Costume Designers Guild Awards: “Birdman,” “Grand Budapest,” “Into the Woods” Top Films

"American Horror Story," "Game of Thrones," "True Detective" take TV honors

Costume Designers honor"Birdman," "Grand Budapest," "Into the Woods"

UPDATED 11:34 p.m. The Costume Designers Guild Awards may come too late to influence the Oscars race, but they managed to confirm what already seems to be clear: “Birdman” is the film to beat.

Albert Wolsky won the contemporary film category for Alejandro Gonzalez Inarritu’s backstage tale, while legends Colleen Atwood and Milena Canonero took prizes for “Into the Woods” (fantasy film) and “The Grand Budapest Hotel” (period film).

“Birdman” has a broad swath of awards support from numerous guilds, but “The Grand Budapest Hotel” is hot on its heels among design orgs.

In the TV categories, oft-honored “American Horror Story: Freak Show” took honors for made-for/miniseries. “True Detective” was honored as top contemporary TV series, and Michele Clapton won for “Game of Thrones” in the period/fantasy TV series category.

Colleen Atwood, winner for “Into the Woods” in the fantasy film category, recounted a fitting the day before where an actor was complaining in front of the mirror, saying “I was thinking it would be more colorful.”

“I told him ‘I was thinking it would be for a 32-inch waist, not a 38,’” she said, sending the aud into a roar of laughter — and approval. But she also thanked her director Rob Marshall for making her feel appreciated and valued on the film — something that doesn’t always happen.

Harrison Ford gave a heartfelt presentation of San Francisco-based designer Aggie Guerard Rodgers, the 2015 career achievement honoree, with whom he did five films. He quoted her saying “I am very interested in the common man.”

“As a common man, I am very glad for that interest,” said Ford. “She said ‘My movies do look like me.’ So it’s not surprising her movies have such genuine beauty and resonance.”

Ford recounted how on “The Conversation,” he didn’t get the part he auditioned for, but Francis Coppola wrote in a part of “Young Man” for him, with two scenes. “Aggie and I conspired to put me in a $900 billiard green Brioni suit and a $500 pair of fancy-ass Italian shoes.” On set, Coppola asked to see him in his costume. “Francis looked at his investment,” said Ford, “And I had four more scenes.”

“That’s what you people do,” he said. “You do what cannot be done.”

Receiving the Distinguished Collaborator Award, Richard Linklater said “I’m here as a director to tell all costume designers: We’re all pretty full of ourselves, we think we can do everything, but I don’t know one director who thinks he can be a costume designer. We’re in awe of your talents.” He finished with a thank you to his regular costume designer, Kari Perkins, noting that “Boyhood” was a period story that was contemporary when it was shot. “It’s a very inexpensive way to do a period piece,” he quipped. “You just shoot it and wait a long time.”

Deborah Nadoolman Landis received the inaugural Edith Head Award for the Advancement and Education of the Art of Costume Design. Her husband of 40 years, director John Landis, introduced her and recounted how in 1997 she invited a group of designers to their home and suggested an annual dinner for costume designers, reasoning costume designers rarely see each other and the event would build solidarity. That was the genesis of the CDGA Awards banquet.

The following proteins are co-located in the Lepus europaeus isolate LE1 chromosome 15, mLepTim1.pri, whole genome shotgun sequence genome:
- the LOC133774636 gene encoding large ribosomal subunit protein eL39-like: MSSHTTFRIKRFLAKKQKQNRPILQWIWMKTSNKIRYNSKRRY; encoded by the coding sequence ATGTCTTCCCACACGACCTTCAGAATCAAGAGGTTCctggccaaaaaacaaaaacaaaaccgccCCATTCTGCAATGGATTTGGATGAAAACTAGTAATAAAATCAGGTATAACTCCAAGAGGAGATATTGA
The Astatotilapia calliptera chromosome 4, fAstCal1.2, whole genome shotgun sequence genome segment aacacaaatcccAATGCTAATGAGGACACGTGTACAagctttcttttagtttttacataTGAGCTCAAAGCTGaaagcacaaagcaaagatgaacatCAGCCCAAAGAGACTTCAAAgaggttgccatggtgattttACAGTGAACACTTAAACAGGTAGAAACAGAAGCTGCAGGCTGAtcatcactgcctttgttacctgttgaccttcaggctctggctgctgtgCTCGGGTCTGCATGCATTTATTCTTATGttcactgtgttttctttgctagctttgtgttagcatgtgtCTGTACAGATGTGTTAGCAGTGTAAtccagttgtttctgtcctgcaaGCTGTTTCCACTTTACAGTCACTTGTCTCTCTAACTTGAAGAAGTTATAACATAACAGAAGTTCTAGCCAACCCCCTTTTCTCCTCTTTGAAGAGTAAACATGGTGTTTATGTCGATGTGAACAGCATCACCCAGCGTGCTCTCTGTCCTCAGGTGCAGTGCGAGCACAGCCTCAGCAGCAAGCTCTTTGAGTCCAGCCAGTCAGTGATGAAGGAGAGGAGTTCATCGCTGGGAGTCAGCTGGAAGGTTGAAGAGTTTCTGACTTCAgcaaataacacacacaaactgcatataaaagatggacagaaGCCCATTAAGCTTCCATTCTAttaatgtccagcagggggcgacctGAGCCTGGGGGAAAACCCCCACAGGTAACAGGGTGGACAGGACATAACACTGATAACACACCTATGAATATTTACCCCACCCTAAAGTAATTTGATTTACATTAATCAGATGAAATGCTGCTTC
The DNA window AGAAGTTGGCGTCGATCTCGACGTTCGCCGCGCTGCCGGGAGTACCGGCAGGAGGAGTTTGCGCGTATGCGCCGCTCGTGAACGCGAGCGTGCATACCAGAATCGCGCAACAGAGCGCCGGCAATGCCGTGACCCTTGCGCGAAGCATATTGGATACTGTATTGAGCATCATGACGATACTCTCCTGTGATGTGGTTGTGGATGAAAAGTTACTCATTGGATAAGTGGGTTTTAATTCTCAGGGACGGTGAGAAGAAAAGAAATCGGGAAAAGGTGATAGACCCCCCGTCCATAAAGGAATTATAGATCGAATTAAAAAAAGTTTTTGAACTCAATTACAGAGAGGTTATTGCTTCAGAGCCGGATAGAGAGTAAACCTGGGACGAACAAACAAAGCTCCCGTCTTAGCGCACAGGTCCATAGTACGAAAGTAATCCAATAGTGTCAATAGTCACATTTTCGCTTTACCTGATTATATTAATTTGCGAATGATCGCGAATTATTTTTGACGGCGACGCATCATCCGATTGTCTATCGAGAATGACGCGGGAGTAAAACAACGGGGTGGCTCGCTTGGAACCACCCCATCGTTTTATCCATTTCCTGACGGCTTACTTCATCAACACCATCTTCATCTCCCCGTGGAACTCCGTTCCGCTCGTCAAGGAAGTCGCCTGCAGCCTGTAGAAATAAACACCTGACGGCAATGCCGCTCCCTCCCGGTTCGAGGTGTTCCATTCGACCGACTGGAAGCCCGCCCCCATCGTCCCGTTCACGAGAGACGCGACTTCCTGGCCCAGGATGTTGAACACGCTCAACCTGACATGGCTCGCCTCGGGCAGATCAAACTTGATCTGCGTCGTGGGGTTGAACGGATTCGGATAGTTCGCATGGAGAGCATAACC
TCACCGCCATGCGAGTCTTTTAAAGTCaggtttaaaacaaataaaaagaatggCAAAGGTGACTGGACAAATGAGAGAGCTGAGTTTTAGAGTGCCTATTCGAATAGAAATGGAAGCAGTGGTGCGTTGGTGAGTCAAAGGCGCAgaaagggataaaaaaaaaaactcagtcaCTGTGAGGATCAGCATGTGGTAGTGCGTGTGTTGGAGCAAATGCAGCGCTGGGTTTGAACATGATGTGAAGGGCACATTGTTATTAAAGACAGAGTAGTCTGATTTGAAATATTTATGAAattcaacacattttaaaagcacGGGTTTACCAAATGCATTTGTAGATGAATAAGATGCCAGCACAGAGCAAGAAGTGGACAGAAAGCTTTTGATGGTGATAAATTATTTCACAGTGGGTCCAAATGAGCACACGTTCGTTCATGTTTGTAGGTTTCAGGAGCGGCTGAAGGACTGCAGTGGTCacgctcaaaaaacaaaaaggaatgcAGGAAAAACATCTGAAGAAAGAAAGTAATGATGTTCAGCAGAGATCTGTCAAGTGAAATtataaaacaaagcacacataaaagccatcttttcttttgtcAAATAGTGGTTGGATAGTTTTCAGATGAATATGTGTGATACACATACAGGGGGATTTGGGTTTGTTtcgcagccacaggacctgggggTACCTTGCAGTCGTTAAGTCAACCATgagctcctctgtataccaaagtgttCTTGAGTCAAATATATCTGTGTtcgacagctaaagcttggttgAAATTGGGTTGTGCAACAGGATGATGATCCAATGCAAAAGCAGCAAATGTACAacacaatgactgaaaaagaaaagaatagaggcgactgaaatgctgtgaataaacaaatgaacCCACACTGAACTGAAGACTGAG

Before the show, Deborah Landis told Variety she relished the chance to see old friends such as  “The Grand Budapest Hotel” designer Milena Canonero, who spends much of her time in Europe nowadays. Said Landis, “It’s really about having a drink and a good laugh with your friends and professional colleagues.”

At the podium, she thanked a long list of supporters and influencers, including “Angie Jones at the NBC costume department. who co-signed a car loan one week after I started because I’d be working somewhere in three years.” She reminded the gathering that Edith Head was a founder of the Guild, and said “When you are negotiating for your next project, be brave. Consider: What would Edith do?”

 Naomi Watts, Lacoste Spotlight honoree, was the last to the podium. “Just watching the clips,” she quipped, “I am really glad I have it in my contract I get to keep all the clothes. There are so many good outfits in there.” She recalled her mother sewing clothes at home, then becoming a costume designer herself. “That had to have fueled my passion to become an actress, because I saw it so close-up,” she said.

A complete list of winners appears below:

Excellence in Contemporary Film: Albert Wolsky, “Birdman”

Excellence in Period Film: Milena Canonero, “The Grand Budapest Hotel”

Excellence in Fantasy Film: Colleen Atwood, “Into the Woods”

Outstanding Contemporary TV Series: Jenny Eagan, “True Detective”

Outstanding Period/Fantasy TV Series: Michele Clapton, “Game of Thrones”

Outstanding Made-For or Mini:  Lou Eyrich, “American Horror Story: Freak Show”

Excellence in Commercial Costume Design: Christopher Lawrence, Army “Defy Expectations, Villagers”